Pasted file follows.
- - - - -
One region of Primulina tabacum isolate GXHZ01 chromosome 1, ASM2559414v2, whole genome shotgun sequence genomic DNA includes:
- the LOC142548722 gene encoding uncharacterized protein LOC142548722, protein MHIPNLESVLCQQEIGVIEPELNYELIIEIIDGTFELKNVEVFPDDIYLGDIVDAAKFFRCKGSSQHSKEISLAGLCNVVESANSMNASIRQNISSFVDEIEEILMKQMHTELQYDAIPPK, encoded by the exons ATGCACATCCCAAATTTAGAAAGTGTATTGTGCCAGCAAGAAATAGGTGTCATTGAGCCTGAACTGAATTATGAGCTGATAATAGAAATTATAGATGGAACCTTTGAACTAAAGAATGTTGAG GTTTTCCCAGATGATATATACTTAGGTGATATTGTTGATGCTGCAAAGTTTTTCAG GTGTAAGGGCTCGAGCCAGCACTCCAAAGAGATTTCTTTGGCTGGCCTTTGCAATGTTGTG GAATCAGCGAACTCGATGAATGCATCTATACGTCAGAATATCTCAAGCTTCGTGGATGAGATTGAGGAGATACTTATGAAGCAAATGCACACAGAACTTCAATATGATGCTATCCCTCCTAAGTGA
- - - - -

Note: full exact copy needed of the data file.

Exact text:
One region of Primulina tabacum isolate GXHZ01 chromosome 1, ASM2559414v2, whole genome shotgun sequence genomic DNA includes:
- the LOC142548722 gene encoding uncharacterized protein LOC142548722, protein MHIPNLESVLCQQEIGVIEPELNYELIIEIIDGTFELKNVEVFPDDIYLGDIVDAAKFFRCKGSSQHSKEISLAGLCNVVESANSMNASIRQNISSFVDEIEEILMKQMHTELQYDAIPPK, encoded by the exons ATGCACATCCCAAATTTAGAAAGTGTATTGTGCCAGCAAGAAATAGGTGTCATTGAGCCTGAACTGAATTATGAGCTGATAATAGAAATTATAGATGGAACCTTTGAACTAAAGAATGTTGAG GTTTTCCCAGATGATATATACTTAGGTGATATTGTTGATGCTGCAAAGTTTTTCAG GTGTAAGGGCTCGAGCCAGCACTCCAAAGAGATTTCTTTGGCTGGCCTTTGCAATGTTGTG GAATCAGCGAACTCGATGAATGCATCTATACGTCAGAATATCTCAAGCTTCGTGGATGAGATTGAGGAGATACTTATGAAGCAAATGCACACAGAACTTCAATATGATGCTATCCCTCCTAAGTGA